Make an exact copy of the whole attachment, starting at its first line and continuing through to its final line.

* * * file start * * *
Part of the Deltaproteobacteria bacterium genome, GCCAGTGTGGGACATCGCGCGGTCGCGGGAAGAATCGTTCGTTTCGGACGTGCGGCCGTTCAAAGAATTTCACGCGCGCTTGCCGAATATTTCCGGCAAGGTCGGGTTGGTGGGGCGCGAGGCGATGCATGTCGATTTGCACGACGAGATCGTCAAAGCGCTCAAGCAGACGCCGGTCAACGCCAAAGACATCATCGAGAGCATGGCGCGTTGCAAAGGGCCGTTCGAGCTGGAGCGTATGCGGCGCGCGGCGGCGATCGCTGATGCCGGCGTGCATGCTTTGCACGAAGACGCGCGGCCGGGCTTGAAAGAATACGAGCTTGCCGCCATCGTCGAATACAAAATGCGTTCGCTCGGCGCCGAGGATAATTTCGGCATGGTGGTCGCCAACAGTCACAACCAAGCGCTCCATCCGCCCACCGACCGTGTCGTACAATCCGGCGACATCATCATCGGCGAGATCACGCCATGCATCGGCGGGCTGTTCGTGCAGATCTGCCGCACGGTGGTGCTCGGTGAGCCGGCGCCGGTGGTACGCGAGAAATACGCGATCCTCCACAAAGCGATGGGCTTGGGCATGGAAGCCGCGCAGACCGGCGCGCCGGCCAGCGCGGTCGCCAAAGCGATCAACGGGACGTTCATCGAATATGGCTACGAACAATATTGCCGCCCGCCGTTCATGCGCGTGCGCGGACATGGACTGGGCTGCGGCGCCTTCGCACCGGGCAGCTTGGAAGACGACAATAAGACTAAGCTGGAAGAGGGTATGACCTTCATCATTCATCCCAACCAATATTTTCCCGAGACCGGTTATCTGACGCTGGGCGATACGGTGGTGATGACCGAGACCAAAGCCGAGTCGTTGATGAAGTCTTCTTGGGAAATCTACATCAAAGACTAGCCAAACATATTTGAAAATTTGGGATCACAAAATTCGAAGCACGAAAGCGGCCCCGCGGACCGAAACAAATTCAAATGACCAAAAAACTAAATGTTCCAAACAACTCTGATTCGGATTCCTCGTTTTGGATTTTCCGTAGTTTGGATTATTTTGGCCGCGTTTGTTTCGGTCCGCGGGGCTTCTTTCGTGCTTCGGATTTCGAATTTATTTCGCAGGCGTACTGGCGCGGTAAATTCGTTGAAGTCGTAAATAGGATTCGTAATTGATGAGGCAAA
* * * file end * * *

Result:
Part of the Deltaproteobacteria bacterium genome, GCCAGTGTGGGACATCGCGCGGTCGCGGGAAGAATCGTTCGTTTCGGACGTGCGGCCGTTCAAAGAATTTCACGCGCGCTTGCCGAATATTTCCGGCAAGGTCGGGTTGGTGGGGCGCGAGGCGATGCATGTCGATTTGCACGACGAGATCGTCAAAGCGCTCAAGCAGACGCCGGTCAACGCCAAAGACATCATCGAGAGCATGGCGCGTTGCAAAGGGCCGTTCGAGCTGGAGCGTATGCGGCGCGCGGCGGCGATCGCTGATGCCGGCGTGCATGCTTTGCACGAAGACGCGCGGCCGGGCTTGAAAGAATACGAGCTTGCCGCCATCGTCGAATACAAAATGCGTTCGCTCGGCGCCGAGGATAATTTCGGCATGGTGGTCGCCAACAGTCACAACCAAGCGCTCCATCCGCCCACCGACCGTGTCGTACAATCCGGCGACATCATCATCGGCGAGATCACGCCATGCATCGGCGGGCTGTTCGTGCAGATCTGCCGCACGGTGGTGCTCGGTGAGCCGGCGCCGGTGGTACGCGAGAAATACGCGATCCTCCACAAAGCGATGGGCTTGGGCATGGAAGCCGCGCAGACCGGCGCGCCGGCCAGCGCGGTCGCCAAAGCGATCAACGGGACGTTCATCGAATATGGCTACGAACAATATTGCCGCCCGCCGTTCATGCGCGTGCGCGGACATGGACTGGGCTGCGGCGCCTTCGCACCGGGCAGCTTGGAAGACGACAATAAGACTAAGCTGGAAGAGGGTATGACCTTCATCATTCATCCCAACCAATATTTTCCCGAGACCGGTTATCTGACGCTGGGCGATACGGTGGTGATGACCGAGACCAAAGCCGAGTCGTTGATGAAGTCTTCTTGGGAAATCTACATCAAAGACTAGCCAAACATATTTGAAAATTTGGGATCACAAAATTCGAAGCACGAAAGCGGCCCCGCGGACCGAAACAAATTCAAATGACCAAAAAACTAAATGTTCCAAACAACTCTGATTCGGATTCCTCGTTTTGGATTTTCCGTAGTTTGGATTATTTTGGCCGCGTTTGTTTCGGTCCGCGGGGCTTCTTTCGTGCTTCGGATTTCGAATTTATTTCGCAGGCGTACTGGCGCGGTAAATTCGTTGAAGTCGTAAATAGGATTCGTAATTGATGAGGCAAA